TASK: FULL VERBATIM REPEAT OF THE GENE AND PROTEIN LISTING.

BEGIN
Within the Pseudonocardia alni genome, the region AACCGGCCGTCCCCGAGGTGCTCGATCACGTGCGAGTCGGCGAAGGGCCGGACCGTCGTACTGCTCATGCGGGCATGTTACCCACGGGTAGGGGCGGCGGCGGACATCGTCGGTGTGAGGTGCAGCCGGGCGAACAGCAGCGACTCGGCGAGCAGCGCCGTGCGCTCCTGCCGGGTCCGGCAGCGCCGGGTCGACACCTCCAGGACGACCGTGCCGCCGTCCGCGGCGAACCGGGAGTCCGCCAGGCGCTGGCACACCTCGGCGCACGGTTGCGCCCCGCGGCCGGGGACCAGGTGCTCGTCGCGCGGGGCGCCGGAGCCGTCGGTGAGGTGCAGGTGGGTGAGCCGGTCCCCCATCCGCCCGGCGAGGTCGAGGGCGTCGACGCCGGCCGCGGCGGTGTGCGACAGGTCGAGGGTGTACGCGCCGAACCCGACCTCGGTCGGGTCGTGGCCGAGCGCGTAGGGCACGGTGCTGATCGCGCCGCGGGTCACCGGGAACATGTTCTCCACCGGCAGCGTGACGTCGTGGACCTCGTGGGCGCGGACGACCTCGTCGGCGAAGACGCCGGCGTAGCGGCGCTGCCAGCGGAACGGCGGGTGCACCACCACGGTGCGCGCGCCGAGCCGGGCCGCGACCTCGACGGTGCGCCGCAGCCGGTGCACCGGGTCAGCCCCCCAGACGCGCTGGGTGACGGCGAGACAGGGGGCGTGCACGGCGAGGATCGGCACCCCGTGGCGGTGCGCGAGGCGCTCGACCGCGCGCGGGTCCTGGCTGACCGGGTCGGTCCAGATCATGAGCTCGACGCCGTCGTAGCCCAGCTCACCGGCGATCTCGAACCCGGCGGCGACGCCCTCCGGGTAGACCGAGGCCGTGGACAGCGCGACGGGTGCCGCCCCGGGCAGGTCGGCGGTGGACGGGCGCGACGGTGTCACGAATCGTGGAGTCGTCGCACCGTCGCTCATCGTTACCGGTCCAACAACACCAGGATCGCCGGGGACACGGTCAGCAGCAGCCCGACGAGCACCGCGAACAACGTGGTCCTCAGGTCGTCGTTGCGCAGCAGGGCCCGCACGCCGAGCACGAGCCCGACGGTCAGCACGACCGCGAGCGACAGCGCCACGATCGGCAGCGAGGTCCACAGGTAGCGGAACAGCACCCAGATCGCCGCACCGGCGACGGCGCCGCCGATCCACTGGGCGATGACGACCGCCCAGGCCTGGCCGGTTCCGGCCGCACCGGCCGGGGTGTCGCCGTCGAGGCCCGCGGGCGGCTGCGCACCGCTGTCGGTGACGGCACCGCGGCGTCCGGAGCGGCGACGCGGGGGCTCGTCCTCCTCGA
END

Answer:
Within the Pseudonocardia alni genome, the region AACCGGCCGTCCCCGAGGTGCTCGATCACGTGCGAGTCGGCGAAGGGCCGGACCGTCGTACTGCTCATGCGGGCATGTTACCCACGGGTAGGGGCGGCGGCGGACATCGTCGGTGTGAGGTGCAGCCGGGCGAACAGCAGCGACTCGGCGAGCAGCGCCGTGCGCTCCTGCCGGGTCCGGCAGCGCCGGGTCGACACCTCCAGGACGACCGTGCCGCCGTCCGCGGCGAACCGGGAGTCCGCCAGGCGCTGGCACACCTCGGCGCACGGTTGCGCCCCGCGGCCGGGGACCAGGTGCTCGTCGCGCGGGGCGCCGGAGCCGTCGGTGAGGTGCAGGTGGGTGAGCCGGTCCCCCATCCGCCCGGCGAGGTCGAGGGCGTCGACGCCGGCCGCGGCGGTGTGCGACAGGTCGAGGGTGTACGCGCCGAACCCGACCTCGGTCGGGTCGTGGCCGAGCGCGTAGGGCACGGTGCTGATCGCGCCGCGGGTCACCGGGAACATGTTCTCCACCGGCAGCGTGACGTCGTGGACCTCGTGGGCGCGGACGACCTCGTCGGCGAAGACGCCGGCGTAGCGGCGCTGCCAGCGGAACGGCGGGTGCACCACCACGGTGCGCGCGCCGAGCCGGGCCGCGACCTCGACGGTGCGCCGCAGCCGGTGCACCGGGTCAGCCCCCCAGACGCGCTGGGTGACGGCGAGACAGGGGGCGTGCACGGCGAGGATCGGCACCCCGTGGCGGTGCGCGAGGCGCTCGACCGCGCGCGGGTCCTGGCTGACCGGGTCGGTCCAGATCATGAGCTCGACGCCGTCGTAGCCCAGCTCACCGGCGATCTCGAACCCGGCGGCGACGCCCTCCGGGTAGACCGAGGCCGTGGACAGCGCGACGGGTGCCGCCCCGGGCAGGTCGGCGGTGGACGGGCGCGACGGTGTCACGAATCGTGGAGTCGTCGCACCGTCGCTCATCGTTACCGGTCCAACAACACCAGGATCGCCGGGGACACGGTCAGCAGCAGCCCGACGAGCACCGCGAACAACGTGGTCCTCAGGTCGTCGTTGCGCAGCAGGGCCCGCACGCCGAGCACGAGCCCGACGGTCAGCACGACCGCGAGCGACAGCGCCACGATCGGCAGCGAGGTCCACAGGTAGCGGAACAGCACCCAGATCGCCGCACCGGCGACGGCGCCGCCGATCCACTGGGCGATGACGACCGCCCAGGCCTGGCCGGTTCCGGCCGCACCGGCCGGGGTGTCGCCGTCGAGGCCCGCGGGCGGCTGCGCACCGCTGTCGGTGACGGCACCGCGGCGTCCGGAGCGGCGACGCGGGGGCTCGTCCTCCTCGA